“The OECD would be a very small watchdog without teeth,” said another well placed EU official, stressing the lack of resources within the OECD currently providing surveillance over Greece. “I don’t think it would be able to provide anything.”

This second official stressed that the new administration, dominated by academics and with a civil service appointed by political opponents, needs proper technical help, and the expertise lies in the IMF and EU Task Force for Greece.

Such views are widely backed by member states such as Germany, Finland, the Netherlands and Portugal. Others such as France and Italy, who have appeared more malleable towards Athens, would still not back total eradication of the IMF in Athens due to its rigour.

On plans presented by Greek finance minister Varoufakis to swap Greek debt for GDP-linked bonds, the official stressed that interest rates for Greece are already ultra low and what Greece needs is liquidity, and it won’t get that by reducing rates on loan repayments, whether via a haircut (swaps) or reducing rates directly.

“This has not been tested very much and has lots of technical issues around it,” said a third EU source, adding that issues such as deducing “the threshold after which investors would start to catch a windfall” was one of many complex issues for policymakers to sort out.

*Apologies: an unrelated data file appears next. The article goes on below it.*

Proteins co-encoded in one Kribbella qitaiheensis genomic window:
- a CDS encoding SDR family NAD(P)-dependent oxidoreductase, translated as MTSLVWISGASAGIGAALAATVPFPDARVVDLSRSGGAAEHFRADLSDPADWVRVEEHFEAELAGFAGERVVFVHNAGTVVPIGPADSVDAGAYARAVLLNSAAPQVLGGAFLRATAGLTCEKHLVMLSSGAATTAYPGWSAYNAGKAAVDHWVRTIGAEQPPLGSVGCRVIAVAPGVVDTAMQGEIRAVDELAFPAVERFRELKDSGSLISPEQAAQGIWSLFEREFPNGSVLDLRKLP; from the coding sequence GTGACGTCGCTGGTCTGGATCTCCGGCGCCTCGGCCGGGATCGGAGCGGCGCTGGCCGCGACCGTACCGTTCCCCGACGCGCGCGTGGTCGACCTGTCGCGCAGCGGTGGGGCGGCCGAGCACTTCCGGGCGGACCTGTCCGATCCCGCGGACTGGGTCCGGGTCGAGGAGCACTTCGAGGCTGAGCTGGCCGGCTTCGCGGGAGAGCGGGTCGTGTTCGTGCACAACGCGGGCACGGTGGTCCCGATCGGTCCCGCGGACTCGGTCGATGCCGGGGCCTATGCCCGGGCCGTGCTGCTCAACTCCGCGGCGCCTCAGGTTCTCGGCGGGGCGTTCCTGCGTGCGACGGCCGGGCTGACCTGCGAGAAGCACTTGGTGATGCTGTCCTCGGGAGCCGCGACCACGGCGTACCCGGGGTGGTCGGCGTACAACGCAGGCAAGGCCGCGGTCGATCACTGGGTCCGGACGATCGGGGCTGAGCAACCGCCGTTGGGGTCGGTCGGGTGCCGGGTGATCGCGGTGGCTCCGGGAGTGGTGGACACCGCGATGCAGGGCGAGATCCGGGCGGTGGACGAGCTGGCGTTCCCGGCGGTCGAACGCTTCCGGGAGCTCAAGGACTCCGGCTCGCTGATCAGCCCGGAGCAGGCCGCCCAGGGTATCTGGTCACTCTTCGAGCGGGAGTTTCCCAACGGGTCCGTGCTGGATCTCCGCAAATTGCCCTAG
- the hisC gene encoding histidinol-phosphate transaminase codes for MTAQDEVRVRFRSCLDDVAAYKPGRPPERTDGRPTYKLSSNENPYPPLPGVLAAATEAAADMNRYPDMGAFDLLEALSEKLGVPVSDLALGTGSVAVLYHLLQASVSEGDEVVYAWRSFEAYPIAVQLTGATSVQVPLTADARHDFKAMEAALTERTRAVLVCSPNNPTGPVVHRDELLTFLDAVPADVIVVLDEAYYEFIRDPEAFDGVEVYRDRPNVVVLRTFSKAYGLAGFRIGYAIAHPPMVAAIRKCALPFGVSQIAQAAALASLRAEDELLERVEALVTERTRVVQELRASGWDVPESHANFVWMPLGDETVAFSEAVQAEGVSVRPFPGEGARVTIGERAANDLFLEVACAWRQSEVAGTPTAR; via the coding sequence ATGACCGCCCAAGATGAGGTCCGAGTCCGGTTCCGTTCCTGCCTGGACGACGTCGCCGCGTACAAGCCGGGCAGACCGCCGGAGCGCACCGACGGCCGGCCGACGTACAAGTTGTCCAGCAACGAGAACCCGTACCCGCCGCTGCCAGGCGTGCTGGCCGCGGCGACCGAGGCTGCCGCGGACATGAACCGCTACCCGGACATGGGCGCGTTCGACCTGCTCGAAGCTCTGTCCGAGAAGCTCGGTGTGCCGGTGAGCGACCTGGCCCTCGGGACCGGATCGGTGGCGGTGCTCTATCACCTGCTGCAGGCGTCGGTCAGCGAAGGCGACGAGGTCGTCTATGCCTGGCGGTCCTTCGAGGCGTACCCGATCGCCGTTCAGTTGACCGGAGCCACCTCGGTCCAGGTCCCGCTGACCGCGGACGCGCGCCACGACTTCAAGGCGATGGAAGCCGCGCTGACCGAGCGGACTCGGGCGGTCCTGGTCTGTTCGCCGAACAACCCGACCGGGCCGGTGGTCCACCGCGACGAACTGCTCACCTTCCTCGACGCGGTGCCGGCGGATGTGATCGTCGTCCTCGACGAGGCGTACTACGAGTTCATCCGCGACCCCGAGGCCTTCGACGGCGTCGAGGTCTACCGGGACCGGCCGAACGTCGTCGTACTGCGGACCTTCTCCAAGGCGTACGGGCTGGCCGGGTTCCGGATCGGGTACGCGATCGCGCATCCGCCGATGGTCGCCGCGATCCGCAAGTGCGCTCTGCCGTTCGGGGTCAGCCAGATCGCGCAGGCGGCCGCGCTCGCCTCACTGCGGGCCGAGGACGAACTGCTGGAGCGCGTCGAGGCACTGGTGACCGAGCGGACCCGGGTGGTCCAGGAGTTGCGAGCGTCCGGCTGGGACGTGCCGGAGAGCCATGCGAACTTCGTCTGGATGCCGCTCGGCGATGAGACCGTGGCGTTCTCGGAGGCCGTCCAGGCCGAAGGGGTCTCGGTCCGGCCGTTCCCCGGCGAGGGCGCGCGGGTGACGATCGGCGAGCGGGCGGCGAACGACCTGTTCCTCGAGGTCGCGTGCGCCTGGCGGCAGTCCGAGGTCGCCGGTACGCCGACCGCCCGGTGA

The lower primary surplus is possible, the sources said, but dependent on the debt sustainability analysis upon which both IMF and EU funding are contingent.

“You can’t cheat these numbers,” the second official said. “You could lower the surplus in exchange for a credible plan for higher GDP growth but they would need to change their growth model drastically for that.”

Indeed, the position of many in Brussels towards the proposals coming out of Athens is one of skepticism. Many simply don’t buy the argument that Greece can sustain its 4% of GDP primary surplus target and still alleviate pressure on society.

“The new Greek government’s argument that this is an unreasonable target fails to withstand scrutiny,” Daniel Gros, director of the Brussels-based European Policy Studies, wrote in an opinion article Tuesday. “After all, when faced with excessively high debt, other European Union member states – including Belgium (from 1995), Ireland (from 1991), and Norway (from 1999) – maintained similar surpluses for at least ten years each, typically in the aftermath of a financial crisis.”